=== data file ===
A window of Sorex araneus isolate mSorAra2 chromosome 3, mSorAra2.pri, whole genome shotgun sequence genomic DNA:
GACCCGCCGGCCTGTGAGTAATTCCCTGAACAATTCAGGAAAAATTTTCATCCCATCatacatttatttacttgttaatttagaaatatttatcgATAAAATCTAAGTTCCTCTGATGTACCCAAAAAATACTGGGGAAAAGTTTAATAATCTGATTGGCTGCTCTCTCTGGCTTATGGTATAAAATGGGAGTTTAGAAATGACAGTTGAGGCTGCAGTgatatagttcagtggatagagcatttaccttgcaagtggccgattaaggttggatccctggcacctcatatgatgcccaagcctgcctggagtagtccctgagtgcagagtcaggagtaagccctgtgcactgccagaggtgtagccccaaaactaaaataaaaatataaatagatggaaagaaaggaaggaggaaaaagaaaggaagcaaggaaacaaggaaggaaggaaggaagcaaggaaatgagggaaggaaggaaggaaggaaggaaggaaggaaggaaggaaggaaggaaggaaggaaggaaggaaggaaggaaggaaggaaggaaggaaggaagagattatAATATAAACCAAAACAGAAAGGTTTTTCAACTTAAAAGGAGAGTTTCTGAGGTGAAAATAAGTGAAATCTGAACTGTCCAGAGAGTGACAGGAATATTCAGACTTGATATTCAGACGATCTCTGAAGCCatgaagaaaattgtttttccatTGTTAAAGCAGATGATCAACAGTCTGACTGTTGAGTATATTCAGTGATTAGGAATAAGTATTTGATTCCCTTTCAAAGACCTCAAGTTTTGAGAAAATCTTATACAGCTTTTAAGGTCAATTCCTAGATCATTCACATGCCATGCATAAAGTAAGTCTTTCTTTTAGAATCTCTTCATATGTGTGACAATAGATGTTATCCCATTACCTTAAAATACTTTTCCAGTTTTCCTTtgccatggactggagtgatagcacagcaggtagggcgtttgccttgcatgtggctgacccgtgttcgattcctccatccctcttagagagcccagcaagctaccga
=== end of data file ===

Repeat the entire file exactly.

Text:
A window of Sorex araneus isolate mSorAra2 chromosome 3, mSorAra2.pri, whole genome shotgun sequence genomic DNA:
GACCCGCCGGCCTGTGAGTAATTCCCTGAACAATTCAGGAAAAATTTTCATCCCATCatacatttatttacttgttaatttagaaatatttatcgATAAAATCTAAGTTCCTCTGATGTACCCAAAAAATACTGGGGAAAAGTTTAATAATCTGATTGGCTGCTCTCTCTGGCTTATGGTATAAAATGGGAGTTTAGAAATGACAGTTGAGGCTGCAGTgatatagttcagtggatagagcatttaccttgcaagtggccgattaaggttggatccctggcacctcatatgatgcccaagcctgcctggagtagtccctgagtgcagagtcaggagtaagccctgtgcactgccagaggtgtagccccaaaactaaaataaaaatataaatagatggaaagaaaggaaggaggaaaaagaaaggaagcaaggaaacaaggaaggaaggaaggaagcaaggaaatgagggaaggaaggaaggaaggaaggaaggaaggaaggaaggaaggaaggaaggaaggaaggaaggaaggaaggaaggaaggaaggaaggaaggaagagattatAATATAAACCAAAACAGAAAGGTTTTTCAACTTAAAAGGAGAGTTTCTGAGGTGAAAATAAGTGAAATCTGAACTGTCCAGAGAGTGACAGGAATATTCAGACTTGATATTCAGACGATCTCTGAAGCCatgaagaaaattgtttttccatTGTTAAAGCAGATGATCAACAGTCTGACTGTTGAGTATATTCAGTGATTAGGAATAAGTATTTGATTCCCTTTCAAAGACCTCAAGTTTTGAGAAAATCTTATACAGCTTTTAAGGTCAATTCCTAGATCATTCACATGCCATGCATAAAGTAAGTCTTTCTTTTAGAATCTCTTCATATGTGTGACAATAGATGTTATCCCATTACCTTAAAATACTTTTCCAGTTTTCCTTtgccatggactggagtgatagcacagcaggtagggcgtttgccttgcatgtggctgacccgtgttcgattcctccatccctcttagagagcccagcaagctaccga